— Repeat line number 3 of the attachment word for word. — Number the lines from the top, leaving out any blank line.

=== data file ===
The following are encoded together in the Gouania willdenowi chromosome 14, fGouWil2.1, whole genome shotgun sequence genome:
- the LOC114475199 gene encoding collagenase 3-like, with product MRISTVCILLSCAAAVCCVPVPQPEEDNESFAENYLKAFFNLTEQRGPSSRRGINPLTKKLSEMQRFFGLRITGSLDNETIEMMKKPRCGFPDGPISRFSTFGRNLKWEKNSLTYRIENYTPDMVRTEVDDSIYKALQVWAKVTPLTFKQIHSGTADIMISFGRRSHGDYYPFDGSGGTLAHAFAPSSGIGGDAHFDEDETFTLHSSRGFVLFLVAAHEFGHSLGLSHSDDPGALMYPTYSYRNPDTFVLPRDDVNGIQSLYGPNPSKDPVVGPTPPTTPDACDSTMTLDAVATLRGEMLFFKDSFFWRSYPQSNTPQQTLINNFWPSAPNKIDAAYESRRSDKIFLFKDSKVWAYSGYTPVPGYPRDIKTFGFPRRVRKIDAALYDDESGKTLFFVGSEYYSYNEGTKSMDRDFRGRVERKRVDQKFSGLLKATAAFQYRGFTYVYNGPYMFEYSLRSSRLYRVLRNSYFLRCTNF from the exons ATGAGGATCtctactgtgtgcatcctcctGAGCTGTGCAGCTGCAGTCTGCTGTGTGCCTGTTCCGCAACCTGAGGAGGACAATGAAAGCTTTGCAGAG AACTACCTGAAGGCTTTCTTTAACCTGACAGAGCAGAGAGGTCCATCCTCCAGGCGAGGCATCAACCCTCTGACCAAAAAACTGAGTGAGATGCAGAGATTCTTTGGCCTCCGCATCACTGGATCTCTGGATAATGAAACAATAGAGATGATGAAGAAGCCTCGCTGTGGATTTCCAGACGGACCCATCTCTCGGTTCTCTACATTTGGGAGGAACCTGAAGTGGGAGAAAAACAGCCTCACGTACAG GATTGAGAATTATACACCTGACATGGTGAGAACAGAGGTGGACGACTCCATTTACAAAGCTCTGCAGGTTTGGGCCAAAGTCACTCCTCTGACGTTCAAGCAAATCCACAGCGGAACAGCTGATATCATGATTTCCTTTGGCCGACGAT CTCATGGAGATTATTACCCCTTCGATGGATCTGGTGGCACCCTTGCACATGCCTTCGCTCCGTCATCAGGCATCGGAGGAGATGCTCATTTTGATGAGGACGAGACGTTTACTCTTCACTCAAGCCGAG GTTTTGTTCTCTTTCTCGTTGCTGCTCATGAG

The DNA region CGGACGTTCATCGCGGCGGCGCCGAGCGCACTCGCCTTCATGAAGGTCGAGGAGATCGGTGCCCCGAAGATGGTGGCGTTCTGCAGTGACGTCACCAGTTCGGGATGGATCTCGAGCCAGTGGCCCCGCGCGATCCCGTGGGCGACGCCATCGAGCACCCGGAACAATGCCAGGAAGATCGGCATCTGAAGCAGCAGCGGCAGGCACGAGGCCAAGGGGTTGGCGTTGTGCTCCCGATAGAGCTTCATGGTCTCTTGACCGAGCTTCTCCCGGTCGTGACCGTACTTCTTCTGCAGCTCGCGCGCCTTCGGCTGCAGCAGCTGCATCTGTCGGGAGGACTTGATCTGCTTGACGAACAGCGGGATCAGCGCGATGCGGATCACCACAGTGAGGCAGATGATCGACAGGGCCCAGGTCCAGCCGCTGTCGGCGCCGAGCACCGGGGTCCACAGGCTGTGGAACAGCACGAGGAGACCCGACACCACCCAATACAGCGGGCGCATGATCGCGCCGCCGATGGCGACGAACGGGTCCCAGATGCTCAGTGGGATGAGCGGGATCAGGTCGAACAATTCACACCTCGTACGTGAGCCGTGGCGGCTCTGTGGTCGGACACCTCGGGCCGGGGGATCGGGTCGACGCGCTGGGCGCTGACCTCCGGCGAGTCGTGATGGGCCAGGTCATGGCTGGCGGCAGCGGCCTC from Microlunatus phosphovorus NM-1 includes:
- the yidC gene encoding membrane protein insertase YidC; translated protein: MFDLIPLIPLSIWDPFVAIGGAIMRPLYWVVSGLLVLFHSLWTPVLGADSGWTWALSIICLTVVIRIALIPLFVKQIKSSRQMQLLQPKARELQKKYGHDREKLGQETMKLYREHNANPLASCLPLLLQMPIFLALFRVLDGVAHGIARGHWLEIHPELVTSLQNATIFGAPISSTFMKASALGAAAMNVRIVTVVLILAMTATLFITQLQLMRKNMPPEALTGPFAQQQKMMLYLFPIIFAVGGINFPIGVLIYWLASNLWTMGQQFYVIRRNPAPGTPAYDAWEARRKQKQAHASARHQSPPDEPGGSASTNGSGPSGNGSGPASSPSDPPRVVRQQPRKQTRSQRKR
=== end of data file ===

The DNA region CGGACGTTCATCGCGGCGGCGCCGAGCGCACTCGCCTTCATGAAGGTCGAGGAGATCGGTGCCCCGAAGATGGTGGCGTTCTGCAGTGACGTCACCAGTTCGGGATGGATCTCGAGCCAGTGGCCCCGCGCGATCCCGTGGGCGACGCCATCGAGCACCCGGAACAATGCCAGGAAGATCGGCATCTGAAGCAGCAGCGGCAGGCACGAGGCCAAGGGGTTGGCGTTGTGCTCCCGATAGAGCTTCATGGTCTCTTGACCGAGCTTCTCCCGGTCGTGACCGTACTTCTTCTGCAGCTCGCGCGCCTTCGGCTGCAGCAGCTGCATCTGTCGGGAGGACTTGATCTGCTTGACGAACAGCGGGATCAGCGCGATGCGGATCACCACAGTGAGGCAGATGATCGACAGGGCCCAGGTCCAGCCGCTGTCGGCGCCGAGCACCGGGGTCCACAGGCTGTGGAACAGCACGAGGAGACCCGACACCACCCAATACAGCGGGCGCATGATCGCGCCGCCGATGGCGACGAACGGGTCCCAGATGCTCAGTGGGATGAGCGGGATCAGGTCGAACAATTCACACCTCGTACGTGAGCCGTGGCGGCTCTGTGGTCGGACACCTCGGGCCGGGGGATCGGGTCGACGCGCTGGGCGCTGACCTCCGGCGAGTCGTGATGGGCCAGGTCATGGCTGGCGGCAGCGGCCTC from Microlunatus phosphovorus NM-1 includes: